In accordance with the present invention, the same pawl 33 which hooks the inner leg 19 of the lower rotor 13 to hold the latter in its fully latched position also engages the outer leg of the rotor to hold the rotor in its secondary latched position. Thus, as the lower rotor 13 is turned clockwise from its unlatched position shown in FIG. 7 toward its secondary latched position shown in FIG. 6, the outer leg 20 of the rotor first engages the detent 66 on the pawl 33 and earns the latter in a clockwise direction about the pin 34. Then, as the inner edge of the outer leg 20 moves past the detent 66, the spring 44 swings the pawl reversely to cause the detent to move downwardly alongside the inner edge of the leg (see FIG. 6). If the door is closed no further, the detent 66 engages the inner edge of the leg 20 near the free end thereof and holds the rotor 13 in the secondary latched position shown in FIG. 6 so as to prevent the rotor from turning counterclockwise toward the unlatched position.

If the door 11 is closed completely, continued turning of the lower rotor 13 causes the inner leg 19 to cam the pawl 33 clockwise once again and then the detent 66 drops alongside and hooks the shoulder 67 to hold the rotorin its fully latched position shown in FIG. 5. Ac-

cordingly, the same pawl 33 first engages the outer leg 20 of the lower rotor 13 to hold the rotor in its secondary latched position and then engages the inner leg 19 of the rotor to hold the rotor in its fully latched position thereby to provide a high strength latch which is comparatively simple in construction as a result of the use of a single pawl to hold the rotor in both its secondary and fully latched positions.

Preferably, an additional detent 70 is provided on the same pawl 33 in order to hold the upper latching rotor 14 securely in its fully and secondary latched positions. As shown in FIGS. 5, 8 and 9, the additional detent 70 simply comprises a small buttonlike member located near the outer end portion of the main pawl 33 and fitted over the pin 34. A short finger 71 (FIG. 5) protruding from the detent 70 projects snugly into a hole 73 (FIG. 9) in the pawl 33 so as to turn in unison with the latter. The detent 70 is offset from the detent 66 and is disposed in the same vertical plane as the upper rotor 14.

When the upper rotor 14 is in its secondary latched position (FIG. 6), a lug 74 formed integrally with the inner end of the detent 70 blocks against a shoulder 75 on the upper edge of the upper rotor and prevents movement of the rotor toward its unlatched position if an opening force is applied to the door 11. When the upper rotor is in its fully latched position, the lug 74 blocks against a shoulder 76 as shown in FIG. 5 to prevent turning of the rotor from such position, the shoulder 76 being formed on the rotor and being spaced angularly from the shoulder 75. As the pawl 33 is swung clockwise to lift the detent 66 out of engagement with the lower rotor 13, the detent 70 also is lifted out of engagement with the upper rotor 14 to free the latter for movement to the unlatched position shown in FIG. 7.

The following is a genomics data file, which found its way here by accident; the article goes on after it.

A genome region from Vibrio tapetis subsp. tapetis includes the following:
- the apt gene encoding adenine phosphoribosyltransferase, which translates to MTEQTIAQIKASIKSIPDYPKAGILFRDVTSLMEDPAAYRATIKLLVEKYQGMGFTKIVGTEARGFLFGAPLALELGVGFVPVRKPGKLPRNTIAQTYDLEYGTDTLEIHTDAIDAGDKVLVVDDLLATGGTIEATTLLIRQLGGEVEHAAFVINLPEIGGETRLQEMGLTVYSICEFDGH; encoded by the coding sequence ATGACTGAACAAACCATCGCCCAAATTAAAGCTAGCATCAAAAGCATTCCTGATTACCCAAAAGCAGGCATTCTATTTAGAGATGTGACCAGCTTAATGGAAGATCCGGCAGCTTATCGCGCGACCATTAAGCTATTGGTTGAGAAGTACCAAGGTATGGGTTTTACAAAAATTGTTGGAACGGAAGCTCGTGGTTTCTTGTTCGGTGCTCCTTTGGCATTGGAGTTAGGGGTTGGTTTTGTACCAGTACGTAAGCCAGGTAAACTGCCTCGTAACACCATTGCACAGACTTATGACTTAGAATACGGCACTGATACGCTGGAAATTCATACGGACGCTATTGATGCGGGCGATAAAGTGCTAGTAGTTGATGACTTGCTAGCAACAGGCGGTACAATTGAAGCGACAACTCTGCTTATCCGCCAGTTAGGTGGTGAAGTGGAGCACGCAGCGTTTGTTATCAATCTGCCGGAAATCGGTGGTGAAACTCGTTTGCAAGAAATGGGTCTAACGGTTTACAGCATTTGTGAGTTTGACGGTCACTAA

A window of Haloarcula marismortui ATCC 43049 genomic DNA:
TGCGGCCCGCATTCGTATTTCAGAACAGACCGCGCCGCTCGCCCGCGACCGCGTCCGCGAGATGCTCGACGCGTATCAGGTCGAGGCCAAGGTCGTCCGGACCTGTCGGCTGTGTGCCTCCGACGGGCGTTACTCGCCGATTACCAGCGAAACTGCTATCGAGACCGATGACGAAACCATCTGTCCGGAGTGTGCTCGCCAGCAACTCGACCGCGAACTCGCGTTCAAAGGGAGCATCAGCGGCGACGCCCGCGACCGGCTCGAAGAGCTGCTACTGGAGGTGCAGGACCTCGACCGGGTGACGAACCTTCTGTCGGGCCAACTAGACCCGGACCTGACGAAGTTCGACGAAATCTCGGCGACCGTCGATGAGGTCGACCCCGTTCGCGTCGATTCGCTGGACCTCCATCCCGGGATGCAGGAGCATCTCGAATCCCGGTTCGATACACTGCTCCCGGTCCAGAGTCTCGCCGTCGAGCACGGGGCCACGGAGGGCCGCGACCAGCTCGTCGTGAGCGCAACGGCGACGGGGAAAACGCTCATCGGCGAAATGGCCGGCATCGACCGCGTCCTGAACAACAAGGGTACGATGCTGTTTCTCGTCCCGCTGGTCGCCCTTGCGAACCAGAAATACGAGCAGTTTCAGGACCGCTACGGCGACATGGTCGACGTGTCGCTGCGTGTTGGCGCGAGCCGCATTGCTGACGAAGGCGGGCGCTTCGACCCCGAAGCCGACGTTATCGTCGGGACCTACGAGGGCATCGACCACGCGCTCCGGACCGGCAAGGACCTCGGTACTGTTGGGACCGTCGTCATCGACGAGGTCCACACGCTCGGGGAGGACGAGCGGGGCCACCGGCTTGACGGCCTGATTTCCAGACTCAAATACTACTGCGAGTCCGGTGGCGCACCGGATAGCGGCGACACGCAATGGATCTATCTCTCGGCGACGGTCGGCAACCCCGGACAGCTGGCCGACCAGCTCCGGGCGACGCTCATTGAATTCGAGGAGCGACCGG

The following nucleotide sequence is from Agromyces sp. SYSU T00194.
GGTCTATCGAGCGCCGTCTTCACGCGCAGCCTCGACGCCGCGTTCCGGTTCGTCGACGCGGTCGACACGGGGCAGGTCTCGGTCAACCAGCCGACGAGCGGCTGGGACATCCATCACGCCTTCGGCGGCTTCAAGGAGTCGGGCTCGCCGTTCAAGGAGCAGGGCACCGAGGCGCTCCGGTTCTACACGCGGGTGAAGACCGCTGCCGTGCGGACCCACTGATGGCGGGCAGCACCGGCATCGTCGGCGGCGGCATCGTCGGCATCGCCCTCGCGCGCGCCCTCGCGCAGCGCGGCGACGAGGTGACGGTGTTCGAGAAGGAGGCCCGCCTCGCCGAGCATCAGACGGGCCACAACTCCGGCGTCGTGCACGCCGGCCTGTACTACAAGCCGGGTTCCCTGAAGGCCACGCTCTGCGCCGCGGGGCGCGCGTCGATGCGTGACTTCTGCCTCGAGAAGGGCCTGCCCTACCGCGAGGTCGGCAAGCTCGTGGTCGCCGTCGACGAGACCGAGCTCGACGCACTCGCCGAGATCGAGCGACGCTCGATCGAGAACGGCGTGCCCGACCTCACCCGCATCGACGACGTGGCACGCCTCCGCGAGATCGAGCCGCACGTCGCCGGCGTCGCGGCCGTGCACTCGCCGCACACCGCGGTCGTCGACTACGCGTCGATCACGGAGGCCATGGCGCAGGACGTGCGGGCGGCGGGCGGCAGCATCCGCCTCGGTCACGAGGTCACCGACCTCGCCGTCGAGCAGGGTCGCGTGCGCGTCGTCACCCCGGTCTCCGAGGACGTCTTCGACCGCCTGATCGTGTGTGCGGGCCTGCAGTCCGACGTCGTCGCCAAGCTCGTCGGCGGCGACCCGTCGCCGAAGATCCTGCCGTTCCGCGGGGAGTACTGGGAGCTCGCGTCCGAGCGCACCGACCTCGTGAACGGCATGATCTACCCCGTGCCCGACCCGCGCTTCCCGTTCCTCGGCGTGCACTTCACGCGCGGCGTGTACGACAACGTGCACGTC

Advantageously, the spring 45 which urges the pawl 33 counterclockwise is used also to bias the rotors l3 and 14 toward their unlatched positions thereby to eliminate the need of employing separate springs for biasing the rotors. When the pawl 33 is tripped and lifted upwardly from the position shown in FIG. 5, the striker 15 causes the rotors to turn slightly toward their unlatched positions as the door 11 is initially opened. If the pawl thereafter is immediately allowed to return to its lowered position, a cam surface 77 on the lower edge of the pawl adjacent the detent 66 engages the upper edge of the inner leg 19 of the lower rotor 13. The spring 45 acting on the pawl causes the surface 77 to bear against the upper edge of the leg 19 to cam the lower rotor to its secondary latched position shown in FIG. 6. At the same time, the lower edge of the lug 74 bears against the upper edge of the shoulder 76 to bias and cam the upper rotor 14 to its secondary latched position.

After the pawl 33 has been lifted and the door 11 has been opened sufficiently far to move the rotors I3 and 14 from their secondary latched positions toward their unlatched positions, the cam surface 77, upon subsequent lowering of the pawl, engages the upper edge of the outer leg 20 of the lower rotor 13 and cams the latthe upper rotor to its unlatched position and then to yieldably hold the upper rotor in the unlatched position. Accordingly, the return spring 45 for the pawl 33 helps turn both rotors toward and holds the rotors in their unlatched positions so that additional springs for biasing the rotors are not required.

I claim as my invention: